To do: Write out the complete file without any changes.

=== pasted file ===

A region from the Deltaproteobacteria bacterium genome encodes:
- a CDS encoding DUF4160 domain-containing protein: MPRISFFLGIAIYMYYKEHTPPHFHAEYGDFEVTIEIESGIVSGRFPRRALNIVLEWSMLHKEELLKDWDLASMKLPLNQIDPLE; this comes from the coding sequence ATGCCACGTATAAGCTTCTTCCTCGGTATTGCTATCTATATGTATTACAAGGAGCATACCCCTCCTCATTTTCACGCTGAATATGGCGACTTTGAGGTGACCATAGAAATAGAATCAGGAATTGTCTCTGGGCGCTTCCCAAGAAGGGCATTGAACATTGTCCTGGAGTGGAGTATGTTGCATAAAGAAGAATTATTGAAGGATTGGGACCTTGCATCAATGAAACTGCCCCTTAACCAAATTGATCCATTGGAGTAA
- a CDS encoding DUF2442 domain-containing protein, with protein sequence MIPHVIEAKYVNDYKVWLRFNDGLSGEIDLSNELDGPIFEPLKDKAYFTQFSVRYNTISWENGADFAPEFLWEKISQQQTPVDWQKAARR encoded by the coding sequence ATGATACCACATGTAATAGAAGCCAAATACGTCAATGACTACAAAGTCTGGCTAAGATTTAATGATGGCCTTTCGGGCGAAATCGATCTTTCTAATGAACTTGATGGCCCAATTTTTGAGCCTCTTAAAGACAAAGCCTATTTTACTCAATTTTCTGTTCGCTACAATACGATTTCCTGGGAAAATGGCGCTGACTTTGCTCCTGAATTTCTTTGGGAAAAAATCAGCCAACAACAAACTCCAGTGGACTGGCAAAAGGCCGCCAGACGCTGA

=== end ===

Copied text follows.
A region from the Deltaproteobacteria bacterium genome encodes:
- a CDS encoding DUF4160 domain-containing protein: MPRISFFLGIAIYMYYKEHTPPHFHAEYGDFEVTIEIESGIVSGRFPRRALNIVLEWSMLHKEELLKDWDLASMKLPLNQIDPLE; this comes from the coding sequence ATGCCACGTATAAGCTTCTTCCTCGGTATTGCTATCTATATGTATTACAAGGAGCATACCCCTCCTCATTTTCACGCTGAATATGGCGACTTTGAGGTGACCATAGAAATAGAATCAGGAATTGTCTCTGGGCGCTTCCCAAGAAGGGCATTGAACATTGTCCTGGAGTGGAGTATGTTGCATAAAGAAGAATTATTGAAGGATTGGGACCTTGCATCAATGAAACTGCCCCTTAACCAAATTGATCCATTGGAGTAA
- a CDS encoding DUF2442 domain-containing protein, with protein sequence MIPHVIEAKYVNDYKVWLRFNDGLSGEIDLSNELDGPIFEPLKDKAYFTQFSVRYNTISWENGADFAPEFLWEKISQQQTPVDWQKAARR encoded by the coding sequence ATGATACCACATGTAATAGAAGCCAAATACGTCAATGACTACAAAGTCTGGCTAAGATTTAATGATGGCCTTTCGGGCGAAATCGATCTTTCTAATGAACTTGATGGCCCAATTTTTGAGCCTCTTAAAGACAAAGCCTATTTTACTCAATTTTCTGTTCGCTACAATACGATTTCCTGGGAAAATGGCGCTGACTTTGCTCCTGAATTTCTTTGGGAAAAAATCAGCCAACAACAAACTCCAGTGGACTGGCAAAAGGCCGCCAGACGCTGA